Glenview (John B. Trevor House)
Glenview (also known as the John B. Trevor House) was built by John Bond Trevor in 1876. New York City architect, Charles W. Clinton designed the home in the style of High Victorian Gothic which is similar to the French Second Empire style. Construction on the home was completed in 1877 and the home remained in the possession of the family until Mrs. Trevor's death in 1922. The city of Yonkers purchased the home and transformed it into the Yonkers Museum of Science and Arts. In 1948, it was renamed the Hudson River Museum. By the late 1960s, a more modern museum was built in front of it, majority of the home's interior has been restored to the period of the Trevor's residency.
Backstory and Context
"John Bond Trevor was a successful New York stockbroker and dealer in gold and silver bullion, who in 1876 decided to build a summer home in Yonkers." (Williams, 224) Trevor selected a tract of land with 23 acres in the Northern portion of Yonkers, which happened to be just north of his friend and business partner, John Boorman Colgate. He named his estate Glenview, the land not only provided a great amount of space for his home but, it also offered him amazing views of the Hudson River and the Palisades. The home is designed in High Victorian Gothic Style, which similar to French Second Empire, which became popular after the Civil War. Charles W. Clinton, a New York City architect designed the home. High Victorian Gothic intertwined elements that were French and German.
Construction on the house was completed in 1877, "the house was built with gray local stone, trimmed with lighter Ohio limestone, and it was topped with a complex cluster of steeply pitched slated roofs. One of the most prominent features of it design was a five-story front tower. A broad veranda once extended across most of the facade; it has since been replaced with a smaller porch of the same style." (Williams, 224) Its interior was just as elaborate as its facade. The home was filled with lavish furnishings and works of arts, some of these pieces at the Philadelphia Centennial Exposition in 1876. "The front parlor, was used for formal entertaining and receiving visitors, featured an elaborately carved fireplace and matching upright piano, a 10 piece suite of upholstered Eastlake furniture, Axminster carpeting (possibly from the Alexander Smith Carpet Factory in Yonkers), floral wallpaper, a stencil-painted ceiling and a marble statue of Faust and Marguerite by Florentine sculptor Pasquale Romanelli. Among the more exotic decorative objects was a stuffed male peacock, placed in front of the fireplace." (Williams, 227)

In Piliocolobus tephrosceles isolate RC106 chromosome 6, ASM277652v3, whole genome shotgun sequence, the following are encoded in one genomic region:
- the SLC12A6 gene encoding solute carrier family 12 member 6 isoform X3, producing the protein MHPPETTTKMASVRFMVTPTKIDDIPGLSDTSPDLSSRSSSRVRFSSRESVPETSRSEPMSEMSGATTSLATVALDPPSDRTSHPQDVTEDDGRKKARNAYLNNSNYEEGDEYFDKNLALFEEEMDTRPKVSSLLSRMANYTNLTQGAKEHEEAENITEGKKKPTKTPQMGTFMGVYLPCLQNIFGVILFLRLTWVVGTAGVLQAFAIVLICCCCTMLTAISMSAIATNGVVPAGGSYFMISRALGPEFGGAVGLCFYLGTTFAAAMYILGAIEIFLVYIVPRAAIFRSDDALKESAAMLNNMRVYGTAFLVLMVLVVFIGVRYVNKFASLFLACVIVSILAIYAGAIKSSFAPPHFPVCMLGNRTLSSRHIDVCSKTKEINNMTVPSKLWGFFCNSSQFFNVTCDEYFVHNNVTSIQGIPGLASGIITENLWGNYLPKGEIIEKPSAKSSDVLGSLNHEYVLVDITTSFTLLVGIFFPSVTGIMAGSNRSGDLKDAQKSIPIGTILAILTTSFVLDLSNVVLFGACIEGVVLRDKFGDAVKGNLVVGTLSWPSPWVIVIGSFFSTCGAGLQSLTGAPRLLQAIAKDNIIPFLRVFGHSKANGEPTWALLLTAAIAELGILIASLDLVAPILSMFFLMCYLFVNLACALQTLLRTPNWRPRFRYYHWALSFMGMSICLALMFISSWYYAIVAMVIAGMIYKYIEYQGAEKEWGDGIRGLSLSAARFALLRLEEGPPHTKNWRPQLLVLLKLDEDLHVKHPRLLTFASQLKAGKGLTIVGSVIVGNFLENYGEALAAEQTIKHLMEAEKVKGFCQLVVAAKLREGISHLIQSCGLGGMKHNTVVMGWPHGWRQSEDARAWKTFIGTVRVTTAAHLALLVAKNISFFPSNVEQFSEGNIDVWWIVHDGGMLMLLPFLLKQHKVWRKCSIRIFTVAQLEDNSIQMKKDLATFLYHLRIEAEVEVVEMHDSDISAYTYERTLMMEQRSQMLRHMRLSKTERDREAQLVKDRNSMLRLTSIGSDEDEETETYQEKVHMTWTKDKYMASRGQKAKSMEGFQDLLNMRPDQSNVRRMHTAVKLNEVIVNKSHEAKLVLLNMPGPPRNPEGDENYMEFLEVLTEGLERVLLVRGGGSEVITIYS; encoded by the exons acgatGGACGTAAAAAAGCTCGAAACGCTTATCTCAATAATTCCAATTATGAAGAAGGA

The Trevor family consisted of John Bond Trevor, his wife Emily Norwood Trevor and their two daughters Mary and Emily as well a son, Henry from his first marriage with his late wife Louisa Stewart.(Hudson River Museum) Only from April and December the family occupied the home and while they were there John would commute to his Wall Street office. While he was there, John would enjoy the pleasures of his surroundings by focusing on his hobby horticulture and driving his trotting horses. (Hudson River Museum)
The estate would remain in the possession of the family until Mrs. Trevor's death in 1922. Most of the home's contents was auctioned off but the city of Yonkers bought the house and transformed it into the Yonkers Museum of Science and Arts. It was renamed the Hudson River Museum in 1948. In the late 1960s, a modern museum was built in front the home, replacing its front yard with a courtyard. Overtime most of the home's interior and exterior has been restored to reflect the era of the Trevor's residency
The Hudson River Museum is the largest museum in Westchester. In addition to the Trevor Mansion, they have a Planetarium, changing art exhibits and an outdoor performance venue.
Williams, Gray. Picturing Our Past: National Register Sites in Westchester County. Elmsford, NY. Westchester County Historical Society, 2003.
Glenview Historic Home, Hudson River Museum. Accessed May 4th 2020. https://www.hrm.org/glenview/.
Westchester County Historical Society. Photo by Gray Williams.
Westchester County Historical Society.
Westchester County Historical Society